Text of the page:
During my childhood, we were told that for every lie, a little white speck appeared on the nails. To illustrate those little lies, alabaster seemed the ideal material to me, since it has lots of flecks as well as an organic appearance. (Maria-Carmen during an interview with Martine Jacques-Delacroze, Journal de Genève, June 23rd 1996).   In 1996, she showed the Petits Mensonges (Little Lies) series at the Galerie Rosa Turetsky, in Geneva, which published a catalogue including a text by Michael Jakob.   (…) to reach that art of the living, to keep the fragility of the living, Maria-Carmen knew how to choose the ideal mineral: alabaster. That stone is endowed with astonishing translucence and relative hardness; its transparency and its undulating layers reveal the depth; everything in it seems to suggest living matter under the skin. By exploiting the irregularity of the alabaster’s veins, the artist expresses her vision in a material just as unique as the shape of a nail or a tear. (Michael Jakob. “Petits Mensonges”, Sculptures [Catalogue]. Genève: Galerie Rosa Turetsky, 1996).

That same year, Maria-Carmen took part in the International Uni-Dufour Competition in Geneva, organised by the Banque Darier Hentsch & Cie and the State of Geneva, and set up by START, Dominique Lévy and Simon Studer. It was her first project integrating vegetal species. That project, created with the collaboration of Christophe Beusch, Marc Junod and Alix Cooper, received the first prize, ex-aequo. The Projet vegetal (Vegetal Project) benefitted from the sponsorship of Fondation Moët & Ch andon Suisse pour l’Art. Created and inaugurated in 1997, at the same time as the work by Japanese artist Tatsuo Miyajima composed by light-emitting diodes, the Projet végétal is still visible outside and inside the university.   For the elaboration of the Projet végétal, we were convinced right away by the architectural quality of the building, by the richness of the spaces and by the attention given to the choice of materials. The project was meant to advantage the building through two intervention modes: firstly, through the vegetal in order to establish a dialogue between the edifice and its environment, and secondly through the creation of an esplanade integrating the Place René-Payot, in order to offer the conditions for a better perception of the building. We wanted to include the plants for their capacity to dialogue with the architecture and its surroundings. Three cypresses whose verticality highlights in counterpoint the edifice’s horizontality, are planted in front of the entrance façade, indicating their presence from afar. (Maria-Carmen. “Le deux centième”, Journal du bicentenaire de la Banque Darier Hentsch & Cie, no 7, Geneva, September 1996).   The following work, Aguas-vivas (Jellyfish), was exhibited at the Gabinete de Arte Raquel Arnaud in São Paulo, along with the series very dear to Maria-Carmen: Petits Mensonges and Soupirs (Sighs). Paulo Venâncio Filho wrote “Clepsydre” for the leaflet published on that occasion.   Objects carved in memory as if in alabaster, three-dimensional madeleines; it is even possible that memory is made out of alabaster. Because time is in stone like water in a clepsydra. (Paulo Venâncio Filho. “Clepsidra”, Aguas-vivas [leaflet]. São Paulo: Gabinete de Arte Raquel Arnaud, September 1996).   I appreciated her sculptures as much as the photographic image permits, and I was surprised by the way which she manages to overtake the false easiness promoted by alabaster’s visual and tactile richness, creating pieces that, through the material, hold in the transparency and the chromatic variations, but where they serve the pure form. (Letter from José Saramago to Maria-Carmen, April 19th 1996).   In 1997, she was invited by Adelina Von Fürstenberg, director of Art for the World, to show the Lunatiques (Lunatics) at the Madrasa Ibn Youssef in Marrakech, during the exhibition Méditations. Each artist showed their work in a cell lit by natural light, and Maria-Carmen’s five alabaster moons were placed on the floor, one above the other.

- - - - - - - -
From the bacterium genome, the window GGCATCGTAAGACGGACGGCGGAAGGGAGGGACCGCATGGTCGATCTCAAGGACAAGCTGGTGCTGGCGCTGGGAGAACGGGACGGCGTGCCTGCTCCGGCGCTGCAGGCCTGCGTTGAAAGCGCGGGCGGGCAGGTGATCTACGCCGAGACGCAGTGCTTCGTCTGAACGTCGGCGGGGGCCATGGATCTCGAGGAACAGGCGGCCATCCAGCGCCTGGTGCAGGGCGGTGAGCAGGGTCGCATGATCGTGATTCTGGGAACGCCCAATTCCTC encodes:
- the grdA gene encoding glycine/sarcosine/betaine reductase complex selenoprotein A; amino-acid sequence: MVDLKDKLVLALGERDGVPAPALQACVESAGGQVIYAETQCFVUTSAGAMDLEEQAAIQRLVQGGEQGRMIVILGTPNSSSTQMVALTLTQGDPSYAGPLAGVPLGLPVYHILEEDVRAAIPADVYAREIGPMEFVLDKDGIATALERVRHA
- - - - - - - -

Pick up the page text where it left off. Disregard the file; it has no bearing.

And a piece of cut nail reminds us of a crescent moon – the moon, seen from here, is it not something opaque, bright, almost translucent, that could be made out of alabaster? Lunatic, isn’t it the work’s title? (Paulo Venâncio Filho. “Clepsidra”, Aguas-vivas [leaflet]. São Paulo: Gabinete de Arte Raquel Arnaud, September 1996).